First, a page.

• Upgrade your salt. Ounce for ounce, table, kosher, and sea salt have the about the same sodium count. But the last two often have larger crystals that take up more volume on a measuring spoon, so you wind up getting less sodium in recipes. Another smart move: Use a saltshaker with smaller holes. That slows the flow so you’ll use less salt overall, Ross says.

• Swap in salt substitutes. These products add either saltiness or enough of a savory flavor called umami so you don’t miss the salt. In a 2021 New England Journal of Medicine study of almost 21,000 older adults with hypertension or a history of stroke, half used a substitute made from 75 percent salt and 25 percent potassium chloride. After about five years, those who cooked and seasoned with the substitute were 13 to 14 percent less likely to have a heart attack or stroke compared with those who used salt. As for taste, check out the results of a blind taste test of six popular salt substitutes by a Consumer Reports panel of sensory experts.

• Skip salt as you cook. Salt gets incorporated into the food, which means you might not taste it that much in the final product, Ross says. Instead, sprinkle it on right before serving. When you add it at the end, the crystals rest on top of the food. The salt hits your tongue, so you’re better able to taste it—and won’t need as much.

• Perk up food with spices, herbs, and aromatics. They add flavor and disease-fighting antioxidants with little sodium, Zumpano says. According to research published in 2015 in the American Journal of Clinical Nutrition, people who cooked with herbs and spices significantly reduced their daily sodium intake. Experiment with garlic, onion, fresh and dried herbs, and seasoning blends. “In recipes, you can replace a half or full teaspoon of salt with an herb blend,” Ross says. An acid, such as lemon juice or vinegar, can also brighten the flavor of a dish.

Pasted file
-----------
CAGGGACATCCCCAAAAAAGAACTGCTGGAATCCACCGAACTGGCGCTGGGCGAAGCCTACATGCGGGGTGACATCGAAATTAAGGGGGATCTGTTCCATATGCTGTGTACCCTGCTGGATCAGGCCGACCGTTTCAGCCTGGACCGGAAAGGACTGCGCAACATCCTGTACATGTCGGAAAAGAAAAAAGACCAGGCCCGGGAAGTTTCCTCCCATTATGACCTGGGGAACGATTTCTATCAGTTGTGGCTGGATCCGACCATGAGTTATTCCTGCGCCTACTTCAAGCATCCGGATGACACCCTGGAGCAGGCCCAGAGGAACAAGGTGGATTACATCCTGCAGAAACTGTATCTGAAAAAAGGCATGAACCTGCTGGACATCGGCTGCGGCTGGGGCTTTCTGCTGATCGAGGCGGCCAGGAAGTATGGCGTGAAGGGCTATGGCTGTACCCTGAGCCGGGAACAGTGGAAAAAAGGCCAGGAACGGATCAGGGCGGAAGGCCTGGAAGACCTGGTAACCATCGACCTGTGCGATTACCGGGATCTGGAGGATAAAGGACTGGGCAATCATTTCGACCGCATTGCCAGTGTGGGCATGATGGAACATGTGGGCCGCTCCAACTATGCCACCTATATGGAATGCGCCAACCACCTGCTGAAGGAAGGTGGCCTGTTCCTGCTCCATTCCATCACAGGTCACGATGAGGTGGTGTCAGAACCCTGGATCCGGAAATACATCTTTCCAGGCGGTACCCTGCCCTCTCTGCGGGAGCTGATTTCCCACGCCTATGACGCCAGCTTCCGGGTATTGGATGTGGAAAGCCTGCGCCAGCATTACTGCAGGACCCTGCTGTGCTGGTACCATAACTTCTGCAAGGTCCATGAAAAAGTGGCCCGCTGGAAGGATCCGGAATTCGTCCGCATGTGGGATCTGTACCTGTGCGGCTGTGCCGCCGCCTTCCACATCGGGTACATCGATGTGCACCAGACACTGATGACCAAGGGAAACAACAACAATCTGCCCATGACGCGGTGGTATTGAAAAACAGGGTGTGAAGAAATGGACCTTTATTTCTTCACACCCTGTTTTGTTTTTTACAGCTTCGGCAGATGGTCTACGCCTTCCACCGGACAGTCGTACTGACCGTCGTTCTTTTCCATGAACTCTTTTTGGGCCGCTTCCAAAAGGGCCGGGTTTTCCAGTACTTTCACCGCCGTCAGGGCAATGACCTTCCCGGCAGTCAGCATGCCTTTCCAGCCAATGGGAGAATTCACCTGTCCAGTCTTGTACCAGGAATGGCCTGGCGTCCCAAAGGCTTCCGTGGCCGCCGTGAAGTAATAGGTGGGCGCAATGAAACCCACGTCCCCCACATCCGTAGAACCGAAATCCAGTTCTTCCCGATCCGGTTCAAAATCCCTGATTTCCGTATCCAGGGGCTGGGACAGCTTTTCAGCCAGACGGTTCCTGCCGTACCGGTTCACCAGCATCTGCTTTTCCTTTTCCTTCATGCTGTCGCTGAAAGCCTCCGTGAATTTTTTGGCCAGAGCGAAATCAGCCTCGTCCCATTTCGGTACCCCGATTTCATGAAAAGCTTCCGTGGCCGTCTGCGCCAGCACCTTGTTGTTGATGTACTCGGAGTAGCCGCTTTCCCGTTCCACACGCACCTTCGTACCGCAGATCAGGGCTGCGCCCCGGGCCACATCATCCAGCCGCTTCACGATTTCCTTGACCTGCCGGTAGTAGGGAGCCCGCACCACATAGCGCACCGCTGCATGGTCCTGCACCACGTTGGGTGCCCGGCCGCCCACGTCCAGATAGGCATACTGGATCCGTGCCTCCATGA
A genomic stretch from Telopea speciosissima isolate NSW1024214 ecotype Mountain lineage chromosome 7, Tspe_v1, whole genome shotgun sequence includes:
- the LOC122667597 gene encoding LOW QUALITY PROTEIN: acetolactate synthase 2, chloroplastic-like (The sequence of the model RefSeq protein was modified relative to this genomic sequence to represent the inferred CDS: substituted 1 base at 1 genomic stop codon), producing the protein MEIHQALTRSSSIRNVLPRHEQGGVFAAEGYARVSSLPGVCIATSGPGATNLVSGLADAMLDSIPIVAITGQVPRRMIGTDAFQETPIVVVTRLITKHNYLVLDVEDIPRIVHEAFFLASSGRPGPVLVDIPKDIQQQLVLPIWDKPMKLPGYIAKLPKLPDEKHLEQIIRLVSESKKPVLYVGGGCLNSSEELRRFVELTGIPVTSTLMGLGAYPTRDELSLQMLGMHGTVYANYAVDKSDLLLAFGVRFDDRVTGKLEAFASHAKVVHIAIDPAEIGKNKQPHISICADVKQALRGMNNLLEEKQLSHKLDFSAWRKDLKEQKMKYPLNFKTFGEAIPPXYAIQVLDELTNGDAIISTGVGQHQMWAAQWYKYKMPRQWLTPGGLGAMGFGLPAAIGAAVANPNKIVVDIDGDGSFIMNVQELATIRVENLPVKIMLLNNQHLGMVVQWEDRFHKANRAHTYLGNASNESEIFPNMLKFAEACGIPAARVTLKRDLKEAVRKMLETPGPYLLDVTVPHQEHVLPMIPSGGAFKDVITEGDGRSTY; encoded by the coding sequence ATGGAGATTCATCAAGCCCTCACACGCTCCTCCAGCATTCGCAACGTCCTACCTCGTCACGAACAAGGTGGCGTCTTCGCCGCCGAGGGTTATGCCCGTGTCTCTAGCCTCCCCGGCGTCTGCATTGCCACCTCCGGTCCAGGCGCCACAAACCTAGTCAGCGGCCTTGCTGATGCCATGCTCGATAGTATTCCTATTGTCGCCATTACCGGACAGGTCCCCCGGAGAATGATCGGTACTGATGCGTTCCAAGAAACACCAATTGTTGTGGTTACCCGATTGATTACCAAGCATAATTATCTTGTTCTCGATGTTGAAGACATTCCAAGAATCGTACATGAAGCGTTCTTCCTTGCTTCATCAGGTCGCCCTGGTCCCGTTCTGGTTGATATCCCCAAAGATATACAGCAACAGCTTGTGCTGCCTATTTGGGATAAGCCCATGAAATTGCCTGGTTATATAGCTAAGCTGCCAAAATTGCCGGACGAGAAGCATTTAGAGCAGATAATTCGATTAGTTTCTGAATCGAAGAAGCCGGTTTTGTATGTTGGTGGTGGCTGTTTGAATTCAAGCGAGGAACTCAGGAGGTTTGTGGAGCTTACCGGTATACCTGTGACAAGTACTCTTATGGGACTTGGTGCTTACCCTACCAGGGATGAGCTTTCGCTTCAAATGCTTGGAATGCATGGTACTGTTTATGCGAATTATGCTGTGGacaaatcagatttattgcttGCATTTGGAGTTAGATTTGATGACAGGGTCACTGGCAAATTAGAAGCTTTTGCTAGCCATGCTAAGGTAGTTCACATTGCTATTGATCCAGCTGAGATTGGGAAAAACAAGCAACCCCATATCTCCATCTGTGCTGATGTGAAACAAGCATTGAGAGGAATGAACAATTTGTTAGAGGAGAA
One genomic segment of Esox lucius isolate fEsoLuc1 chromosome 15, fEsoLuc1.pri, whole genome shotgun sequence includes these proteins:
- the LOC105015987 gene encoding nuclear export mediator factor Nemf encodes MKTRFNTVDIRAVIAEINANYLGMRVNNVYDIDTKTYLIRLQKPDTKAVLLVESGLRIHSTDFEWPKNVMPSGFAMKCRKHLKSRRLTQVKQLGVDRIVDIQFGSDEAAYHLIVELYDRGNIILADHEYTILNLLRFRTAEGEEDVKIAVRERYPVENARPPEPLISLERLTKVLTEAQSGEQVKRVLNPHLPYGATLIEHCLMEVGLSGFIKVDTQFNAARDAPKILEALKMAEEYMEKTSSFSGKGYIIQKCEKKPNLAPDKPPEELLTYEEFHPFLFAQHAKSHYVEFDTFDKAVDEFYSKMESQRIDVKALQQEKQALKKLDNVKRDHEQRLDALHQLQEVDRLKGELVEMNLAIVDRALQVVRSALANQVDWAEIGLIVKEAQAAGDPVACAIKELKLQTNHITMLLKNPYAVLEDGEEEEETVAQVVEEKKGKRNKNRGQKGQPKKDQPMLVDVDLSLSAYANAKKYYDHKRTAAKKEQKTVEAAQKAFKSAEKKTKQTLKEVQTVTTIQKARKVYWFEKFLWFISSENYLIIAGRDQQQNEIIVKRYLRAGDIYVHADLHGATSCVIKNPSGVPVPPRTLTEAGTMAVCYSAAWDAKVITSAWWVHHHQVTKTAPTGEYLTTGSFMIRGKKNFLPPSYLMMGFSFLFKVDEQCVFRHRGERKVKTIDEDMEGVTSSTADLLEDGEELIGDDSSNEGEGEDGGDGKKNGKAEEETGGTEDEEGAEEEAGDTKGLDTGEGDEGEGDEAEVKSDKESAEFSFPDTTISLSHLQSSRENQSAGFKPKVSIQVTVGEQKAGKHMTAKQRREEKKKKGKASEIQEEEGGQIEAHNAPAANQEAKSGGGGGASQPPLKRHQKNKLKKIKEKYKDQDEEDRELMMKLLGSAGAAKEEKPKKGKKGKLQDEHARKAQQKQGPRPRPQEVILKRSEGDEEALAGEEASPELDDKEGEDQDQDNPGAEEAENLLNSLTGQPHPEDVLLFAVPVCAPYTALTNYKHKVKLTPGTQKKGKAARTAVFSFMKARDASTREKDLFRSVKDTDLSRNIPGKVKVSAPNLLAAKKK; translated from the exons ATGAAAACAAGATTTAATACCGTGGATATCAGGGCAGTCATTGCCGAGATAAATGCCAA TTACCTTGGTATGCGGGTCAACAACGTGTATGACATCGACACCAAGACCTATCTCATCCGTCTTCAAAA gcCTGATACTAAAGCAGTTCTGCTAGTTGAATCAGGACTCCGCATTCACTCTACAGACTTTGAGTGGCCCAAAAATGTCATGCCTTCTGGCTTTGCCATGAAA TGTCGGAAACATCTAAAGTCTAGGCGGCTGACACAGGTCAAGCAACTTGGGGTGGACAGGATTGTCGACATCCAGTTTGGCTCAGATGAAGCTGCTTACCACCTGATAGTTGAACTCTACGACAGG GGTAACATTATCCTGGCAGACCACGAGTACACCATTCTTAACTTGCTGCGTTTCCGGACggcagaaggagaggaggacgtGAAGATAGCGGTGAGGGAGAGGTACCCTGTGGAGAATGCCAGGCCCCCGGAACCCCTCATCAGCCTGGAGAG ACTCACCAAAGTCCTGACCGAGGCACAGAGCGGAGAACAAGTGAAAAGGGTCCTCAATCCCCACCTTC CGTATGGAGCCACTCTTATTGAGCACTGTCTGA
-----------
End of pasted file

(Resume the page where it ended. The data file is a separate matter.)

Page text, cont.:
• Spot hidden sodium sources. Manufacturers add sodium to food you might not expect it to be in to enhance flavors and textures, and act as a preservative. “The sodium in processed and packaged foods can really add up throughout the day,” Thorndike says. A slice of bread, for instance, can have 240 mg, or about 10 percent of the recommended daily sodium intake. Certain cereals deliver more than 300 mg in a serving, and pasta sauces contain upward of 500 mg per half-cup. When grocery shopping, check labels to see how much sodium an item is packing.

• Decode claims. “Light in sodium” means a product has at least 50 percent less than its original or a competing one, while “reduced sodium” means it has at least 25 percent less. But even with the reduction, the sodium content can still be high, Zumpano says. Better options: Low sodium (140 mg or less per serving), very low sodium (35 mg or less), sodium-free (less than 5 mg), and no salt added (no salt, but not necessarily a low-sodium food).

Editor’s Note: A version of this article also appeared in the February 2022 issue of Consumer Reports On Health.

Sharon Liao

Sharon Liao

Sharon Liao is a writer and editor specializing in health, nutrition, and fitness. She lives in Redondo Beach, Calif.